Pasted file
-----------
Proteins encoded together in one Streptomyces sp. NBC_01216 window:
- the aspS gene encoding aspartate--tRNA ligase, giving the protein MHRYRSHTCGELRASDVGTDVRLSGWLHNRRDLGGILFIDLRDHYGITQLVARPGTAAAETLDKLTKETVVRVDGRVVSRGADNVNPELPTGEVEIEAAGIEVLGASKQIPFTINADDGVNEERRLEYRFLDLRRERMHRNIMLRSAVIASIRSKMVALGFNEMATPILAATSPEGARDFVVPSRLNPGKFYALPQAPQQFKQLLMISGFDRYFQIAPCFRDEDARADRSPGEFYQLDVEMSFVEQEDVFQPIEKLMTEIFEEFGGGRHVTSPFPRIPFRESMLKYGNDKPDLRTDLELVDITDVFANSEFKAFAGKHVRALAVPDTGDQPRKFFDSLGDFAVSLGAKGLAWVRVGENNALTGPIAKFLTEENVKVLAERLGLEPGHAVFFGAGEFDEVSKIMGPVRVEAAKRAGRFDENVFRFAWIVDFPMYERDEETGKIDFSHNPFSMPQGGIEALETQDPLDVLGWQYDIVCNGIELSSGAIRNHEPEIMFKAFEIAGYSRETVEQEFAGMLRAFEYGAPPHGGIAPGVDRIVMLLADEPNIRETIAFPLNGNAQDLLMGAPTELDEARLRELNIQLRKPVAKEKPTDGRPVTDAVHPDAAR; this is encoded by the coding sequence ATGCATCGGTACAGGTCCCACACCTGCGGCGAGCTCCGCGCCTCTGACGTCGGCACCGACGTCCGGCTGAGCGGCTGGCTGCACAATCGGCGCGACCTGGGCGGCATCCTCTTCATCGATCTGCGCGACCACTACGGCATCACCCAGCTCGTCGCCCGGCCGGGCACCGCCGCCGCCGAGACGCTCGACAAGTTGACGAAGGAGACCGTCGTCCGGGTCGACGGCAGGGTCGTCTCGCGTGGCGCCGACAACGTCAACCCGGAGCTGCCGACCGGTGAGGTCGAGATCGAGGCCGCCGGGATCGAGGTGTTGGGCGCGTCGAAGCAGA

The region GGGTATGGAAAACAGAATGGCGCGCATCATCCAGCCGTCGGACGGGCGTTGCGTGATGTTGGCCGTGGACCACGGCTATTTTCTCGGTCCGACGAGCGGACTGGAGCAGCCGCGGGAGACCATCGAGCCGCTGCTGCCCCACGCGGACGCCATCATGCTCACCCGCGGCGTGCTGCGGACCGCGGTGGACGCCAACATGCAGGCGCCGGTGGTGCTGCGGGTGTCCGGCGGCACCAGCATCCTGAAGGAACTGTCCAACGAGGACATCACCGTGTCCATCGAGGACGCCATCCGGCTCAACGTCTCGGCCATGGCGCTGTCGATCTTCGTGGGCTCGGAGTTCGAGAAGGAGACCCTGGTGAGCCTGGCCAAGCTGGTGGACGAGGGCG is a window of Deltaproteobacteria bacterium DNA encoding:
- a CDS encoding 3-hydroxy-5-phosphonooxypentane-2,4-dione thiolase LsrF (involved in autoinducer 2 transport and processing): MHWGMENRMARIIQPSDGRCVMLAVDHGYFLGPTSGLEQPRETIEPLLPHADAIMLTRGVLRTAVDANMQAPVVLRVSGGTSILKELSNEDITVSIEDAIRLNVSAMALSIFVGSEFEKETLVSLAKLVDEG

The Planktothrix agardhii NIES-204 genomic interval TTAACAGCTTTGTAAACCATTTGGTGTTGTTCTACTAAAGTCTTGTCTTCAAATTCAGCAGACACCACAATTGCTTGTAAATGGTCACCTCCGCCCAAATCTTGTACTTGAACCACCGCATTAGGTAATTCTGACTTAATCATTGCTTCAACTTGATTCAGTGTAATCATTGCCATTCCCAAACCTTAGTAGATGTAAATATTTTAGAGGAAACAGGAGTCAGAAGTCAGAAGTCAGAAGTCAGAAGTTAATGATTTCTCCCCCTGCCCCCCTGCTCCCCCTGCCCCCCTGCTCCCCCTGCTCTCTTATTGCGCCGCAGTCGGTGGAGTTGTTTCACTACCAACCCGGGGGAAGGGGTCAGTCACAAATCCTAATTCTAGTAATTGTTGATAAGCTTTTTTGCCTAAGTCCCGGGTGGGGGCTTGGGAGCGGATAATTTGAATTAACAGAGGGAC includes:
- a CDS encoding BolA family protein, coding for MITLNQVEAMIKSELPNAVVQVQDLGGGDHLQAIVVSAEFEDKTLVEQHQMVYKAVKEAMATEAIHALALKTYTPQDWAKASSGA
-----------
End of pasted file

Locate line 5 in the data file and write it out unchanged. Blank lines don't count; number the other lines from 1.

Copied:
The Planktothrix agardhii NIES-204 genomic interval TTAACAGCTTTGTAAACCATTTGGTGTTGTTCTACTAAAGTCTTGTCTTCAAATTCAGCAGACACCACAATTGCTTGTAAATGGTCACCTCCGCCCAAATCTTGTACTTGAACCACCGCATTAGGTAATTCTGACTTAATCATTGCTTCAACTTGATTCAGTGTAATCATTGCCATTCCCAAACCTTAGTAGATGTAAATATTTTAGAGGAAACAGGAGTCAGAAGTCAGAAGTCAGAAGTCAGAAGTTAATGATTTCTCCCCCTGCCCCCCTGCTCCCCCTGCCCCCCTGCTCCCCCTGCTCTCTTATTGCGCCGCAGTCGGTGGAGTTGTTTCACTACCAACCCGGGGGAAGGGGTCAGTCACAAATCCTAATTCTAGTAATTGTTGATAAGCTTTTTTGCCTAAGTCCCGGGTGGGGGCTTGGGAGCGGATAATTTGAATTAACAGAGGGAC includes: